Draw a loop over the grid lines. Each eye sees in which of the four Cartesian directions the loop is closest to it (it may be closest in multiple directions, and it may not see the loop at all in some directions). Each of the closest directions has an arrow pointing to it. A black arrow means that this direction is certainly one of the closest, while a white arrow means that this direction could be one of the closest, or could not be (there doesn't need to be a line at all in a white direction). Note: a direction with no arrow is certainly not one of the closest.


There's a line directly below the square in the bottom left corner because there's a black arrow pointing in that direction, so we know the loop has to run in that direction. There's thus also a line directly right of this square as there is another black arrow pointing in that direction.

The loop continues form the bottom left corner upwards 2 segments and then turns right as there is no arrow pointing to the left of the first square in the second row. As the loop is directly next to the square the loop makes a U-turn around it because of the 2 black arrows.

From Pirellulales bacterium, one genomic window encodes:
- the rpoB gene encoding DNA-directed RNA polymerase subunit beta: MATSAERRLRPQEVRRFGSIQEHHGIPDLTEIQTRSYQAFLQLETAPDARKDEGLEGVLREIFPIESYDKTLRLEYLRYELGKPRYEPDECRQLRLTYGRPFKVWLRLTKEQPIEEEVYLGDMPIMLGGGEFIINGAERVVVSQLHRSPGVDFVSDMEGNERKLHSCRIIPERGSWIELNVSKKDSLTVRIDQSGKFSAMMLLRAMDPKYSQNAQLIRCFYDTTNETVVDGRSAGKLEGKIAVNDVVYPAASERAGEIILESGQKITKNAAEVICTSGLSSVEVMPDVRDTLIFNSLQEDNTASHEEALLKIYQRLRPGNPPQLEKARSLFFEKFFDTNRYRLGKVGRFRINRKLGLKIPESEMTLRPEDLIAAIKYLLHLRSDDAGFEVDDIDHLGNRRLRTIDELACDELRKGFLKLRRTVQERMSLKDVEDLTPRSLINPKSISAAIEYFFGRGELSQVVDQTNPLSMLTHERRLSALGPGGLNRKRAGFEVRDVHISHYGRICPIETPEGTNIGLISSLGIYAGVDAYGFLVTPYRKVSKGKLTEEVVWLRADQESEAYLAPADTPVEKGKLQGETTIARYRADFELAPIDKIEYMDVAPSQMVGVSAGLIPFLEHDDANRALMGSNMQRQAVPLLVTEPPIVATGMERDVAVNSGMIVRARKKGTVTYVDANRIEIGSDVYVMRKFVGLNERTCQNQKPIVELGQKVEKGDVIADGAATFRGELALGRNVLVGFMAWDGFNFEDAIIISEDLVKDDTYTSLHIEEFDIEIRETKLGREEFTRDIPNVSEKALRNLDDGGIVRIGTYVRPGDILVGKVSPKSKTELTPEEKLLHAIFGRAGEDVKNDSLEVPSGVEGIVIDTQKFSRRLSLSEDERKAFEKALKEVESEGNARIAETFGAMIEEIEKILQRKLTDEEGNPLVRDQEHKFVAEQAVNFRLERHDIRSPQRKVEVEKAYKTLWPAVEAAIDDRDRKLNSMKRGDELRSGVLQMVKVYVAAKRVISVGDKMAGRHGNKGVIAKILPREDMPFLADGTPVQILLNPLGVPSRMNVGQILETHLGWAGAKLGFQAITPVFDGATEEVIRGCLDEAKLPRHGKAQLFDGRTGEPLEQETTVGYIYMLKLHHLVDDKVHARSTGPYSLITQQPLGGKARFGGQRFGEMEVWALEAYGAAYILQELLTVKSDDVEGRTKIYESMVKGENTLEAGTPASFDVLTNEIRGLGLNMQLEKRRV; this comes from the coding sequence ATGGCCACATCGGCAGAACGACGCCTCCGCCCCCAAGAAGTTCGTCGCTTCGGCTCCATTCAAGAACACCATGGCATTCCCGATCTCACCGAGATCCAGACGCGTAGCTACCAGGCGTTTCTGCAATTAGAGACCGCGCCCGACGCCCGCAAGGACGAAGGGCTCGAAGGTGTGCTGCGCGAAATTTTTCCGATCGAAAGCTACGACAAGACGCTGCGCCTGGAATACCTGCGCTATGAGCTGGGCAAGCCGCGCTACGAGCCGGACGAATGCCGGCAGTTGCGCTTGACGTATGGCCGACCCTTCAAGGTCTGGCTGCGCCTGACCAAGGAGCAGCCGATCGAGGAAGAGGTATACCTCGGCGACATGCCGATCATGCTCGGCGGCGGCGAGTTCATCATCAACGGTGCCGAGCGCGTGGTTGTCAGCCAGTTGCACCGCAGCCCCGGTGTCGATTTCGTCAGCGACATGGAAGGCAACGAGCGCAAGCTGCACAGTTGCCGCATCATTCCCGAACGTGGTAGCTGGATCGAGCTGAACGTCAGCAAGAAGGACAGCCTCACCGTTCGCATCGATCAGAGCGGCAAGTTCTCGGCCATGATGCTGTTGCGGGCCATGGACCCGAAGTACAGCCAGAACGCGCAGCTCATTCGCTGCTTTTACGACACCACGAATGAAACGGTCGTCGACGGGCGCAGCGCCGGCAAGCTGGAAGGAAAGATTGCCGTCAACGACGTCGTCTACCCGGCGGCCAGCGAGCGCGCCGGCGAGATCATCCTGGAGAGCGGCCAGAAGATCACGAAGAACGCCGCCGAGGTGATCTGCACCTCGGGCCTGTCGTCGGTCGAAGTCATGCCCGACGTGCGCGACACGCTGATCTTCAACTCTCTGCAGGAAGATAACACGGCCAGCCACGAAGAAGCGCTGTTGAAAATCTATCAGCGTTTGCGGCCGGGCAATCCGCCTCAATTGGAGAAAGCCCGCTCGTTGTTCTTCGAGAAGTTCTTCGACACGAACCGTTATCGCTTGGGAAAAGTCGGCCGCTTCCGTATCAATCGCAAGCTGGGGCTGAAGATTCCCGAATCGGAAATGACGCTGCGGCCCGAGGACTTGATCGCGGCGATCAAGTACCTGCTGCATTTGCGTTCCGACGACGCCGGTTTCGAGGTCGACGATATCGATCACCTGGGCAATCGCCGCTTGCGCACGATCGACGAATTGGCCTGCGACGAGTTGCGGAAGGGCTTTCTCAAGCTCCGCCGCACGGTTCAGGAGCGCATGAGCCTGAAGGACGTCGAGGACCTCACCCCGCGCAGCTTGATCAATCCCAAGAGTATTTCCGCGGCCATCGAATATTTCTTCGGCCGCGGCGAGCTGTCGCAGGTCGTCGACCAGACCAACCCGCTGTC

The loop continues through the top left corner, over the second square in the first row and continues to the top right corner as there are no arrows pointing to lines going down. Then it runs in a U-turn around the top right square.

Now if you look from the third square in the bottom row, the loop can't run directly left of it, so the closest distance is 1. this means the minimal distance above it is 2 as there is no arrow pointing in that direction. So the loop continues left and then down.

The line has to be a minimal distance of 1 from the last square in the third row now, so the loop continues down and left and the puzzle is solved.

Puzzles in this genre.